Peter O'Toole

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Peter O'Toole Pencil Portrait
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Last update: 27/4/16

As a teenager, Peter O’Toole scribbled a pledge in his notebook: ‘I will not be a common man. I will stir the smooth sands of monotony’.

A natural eccentric, the actor’s legendary love of drinking only accentuated his off-beat behaviour, leaving the world agog at his escapades when fame threw a spotlight on them.

He appeared in many acclaimed films, but is best remembered for his lead role in David Lean’s 1962 blockbuster Lawrence of Arabia in which he played T.E. Lawrence, the eccentric British army officer who fought with Arab irregular troops against Ottoman Turkish rule in World War One.

Soon after he died on December 14, 2013, O’Toole’s daughter Kate said the family had been overwhelmed “by the outpouring of real love and affection being expressed towards him, and to us”. Many admirers expressed the hope that he would ‘rest in peace.’

They had to be joking!

O’Toole’s striking good looks and charm sustained him through a stage and film career of more than 50 years that swung wildly between triumph and disaster, garnering him eight Oscar nominations but, to the disgust of his admirers, no win. The most-nominated actor never to win the award, he eventually and reluctantly accepted an honorary Oscar in 2003.

Tall, blond, piercingly blue-eyed and at times a notorious hell-raiser, O’Toole’s peculiar flair for portraying abstracted, visionary characters led to some superb performances in the 1960s and 70s, notably the lead in Lawrence of Arabia, the role that propelled him to worldwide fame.

On stage, he was magisterial in productions such as Hamlet for the National Theatre (directed by Laurence Olivier) in 1963, Professor Higgins in the 1984 New York production of ‘Pygmalion’ and the title role in ‘Jeffrey Bernard is Unwell’ (Apollo Theatre, 1989) for which he won an Olivier award.

His place of birth is the subject of some dispute – he himself claimed it was Connemara on Ireland’s West coast – he was born on August 2, 1932 but brought up in the city of Leeds, the son of a bookmaker. After leaving school at 14 he took a variety of jobs including as a newspaper copy boy and a salesman. Following his National Service in the Royal Navy he won a scholarship to RADA in 1954 where one of his classmates was Albert Finney. The following year, he joined the Bristol Old Vic Theatre company, staying there for two and a half years with roles that included Vladimir in ‘Waiting for Godot’, Jimmy Porter in ‘Look Back in Anger’ and his first ‘Hamlet.’

He made his West End debut in the BOV transfer of the Swiss musical comedy ‘Oh, My Papa!’ at the Garrick Theatre in 1957. In 1959, he received wide praise for his role as Private Bamforth in Willis Hall’s The Long, the Short and the Tall at the Royal Court, a performance that Kenneth Tynan noted “may, given discipline and purpose, presage greatness”. During the RSC’s 1960 Stratford-on-Avon season his roles included Petruchio (opposite Peggy Ashcroft) , Thersites in Troilus and Cressida and a celebrated Shylock, while in 1963 he played Hamlet in the National Theatre’s inaugural production at the Old Vic. The same year he played the title role in Brecht’s Baal at the Phoenix Theatre, a performance that led Martin Esslin to describe him as “the greatest potential force among all English-speaking actors”.

His biggest break came when he leapt to fame in the title role in David Lean’s epic portrait of ‘Lawrence of Arabia’ (1962), for which he won a British Academy Award and his first Oscar nomination. Nothing he ever did after, and that included many notable British and other films, was able to eclipse the poetic image he struck as the visionary zealot Lawrence who exercised such a hold on the 20th-century imagination. “I learnt more from David Lean than from anybody else in the theatre or cinema,” he later said.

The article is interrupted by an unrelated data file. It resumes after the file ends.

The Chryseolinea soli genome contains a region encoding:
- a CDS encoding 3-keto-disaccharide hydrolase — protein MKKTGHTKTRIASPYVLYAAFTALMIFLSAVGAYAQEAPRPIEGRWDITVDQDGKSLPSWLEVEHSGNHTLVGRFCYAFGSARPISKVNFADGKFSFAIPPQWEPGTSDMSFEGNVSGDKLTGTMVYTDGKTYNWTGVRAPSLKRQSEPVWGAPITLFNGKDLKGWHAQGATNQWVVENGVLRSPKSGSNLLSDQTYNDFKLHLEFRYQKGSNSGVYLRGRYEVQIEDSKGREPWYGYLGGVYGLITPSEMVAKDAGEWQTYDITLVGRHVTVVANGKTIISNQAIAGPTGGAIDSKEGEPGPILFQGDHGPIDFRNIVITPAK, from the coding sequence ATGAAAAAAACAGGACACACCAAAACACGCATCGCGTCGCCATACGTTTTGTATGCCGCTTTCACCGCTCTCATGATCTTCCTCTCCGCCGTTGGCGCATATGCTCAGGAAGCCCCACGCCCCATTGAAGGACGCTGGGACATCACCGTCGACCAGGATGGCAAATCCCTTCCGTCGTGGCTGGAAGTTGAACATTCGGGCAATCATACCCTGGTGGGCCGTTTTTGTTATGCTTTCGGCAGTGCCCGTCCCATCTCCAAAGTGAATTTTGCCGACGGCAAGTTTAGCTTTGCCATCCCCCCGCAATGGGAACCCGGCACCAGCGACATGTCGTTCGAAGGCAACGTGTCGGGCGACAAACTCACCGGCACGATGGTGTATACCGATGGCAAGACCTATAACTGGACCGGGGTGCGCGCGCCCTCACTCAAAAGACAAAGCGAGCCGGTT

Other starring film roles quickly followed: Beckett (1964) opposite Richard Burton and Lord Jim (1965), both of which were co-produced by O’Toole’s own Keep Films Company. He made a string of international films, including How to Steal a Million with Audrey Hepburn (1966),The Lion in Winter,’ which co-starred Katherine Hepburn (1968), Murphy’s War (1971), Under Milk Wood,’ with Richard Burton and Elizabeth Taylor (1972) and the historical flops The Night of the Generals (1966) and Great Catherine (1969). He also appeared in two musicals, Goodbye Mr Chips (1969) and Man of La Mancha (1971). Curiously, I first became aware of him when he starred in Woody Allen’s madcap comedy What’s New Pussycat? (1965). Exotic European locations, Romy Sneider, Ursula Andress, Peter Sellers fresh from his multiple brush with death, Tom Jones’s arresting title song – the end product could never match the sum of its individual parts, yet the film retains a certain ‘period charm’ despite its (at times) nonsensical narrative.

He was always attracted to eccentric roles, and the eccentricity began to express itself in the 1970s in more mannered performances. He gave a superbly funny performance as the upper class Lord who thinks he is God in Peter Barnes’ The Ruling Class (1972), yet another Oscar-nominated role. He rejoined the Bristol Old Vic Theatre Company a year later and for the Dublin Theatre Festival in 1976 he played three parts in Dead-Eyed Dicks.

O’Toole’s well publicised bout with alcoholism sent his career into a downward spiral in the late 1970s and his public persona moved from star acting to scandalous celebrity. He divorced his actress wife Sian Phillips after 20 years marriage and underwent major stomach surgery for pancreatitis. His two actress daughters, Kate and Pat, took care of him during a long period of recovery. In 1983, he fathered a son, Lorcan, with the Californian model Karen Brown.

In 1976, he appeared in the television thriller Rogue Male and in 1979 his performance as a power-crazed director in The Stunt Man won him a US Film Critics Award and in 1980 he returned to the London stage at the Old Vic in the title role in Macbeth. The production was a fiasco, drawing huge audiences but also receiving some of the worst notices for a London theatre show in living memory. He resigned from the board of the Old Vic after his fellow directors disowned the production.

Later film credits included My Favourite Year (1982) in which he played a hilarious drunken cinema has-been, Creator (1985) and Bernardo Bertolucci’s The Last Emperor (1987). He returned again to the stage in three Shaw revivals, Man and Superman (1983), Pygmalion (1984) and The Apple Cart (1986). He also gave a barnstorming performance in Keith Waterhouse’s hit comedy Jeffrey Bernard Is Unwell (1989) in which he played the permanently inebriated title character, and Waterhouse’s Our Song (1992).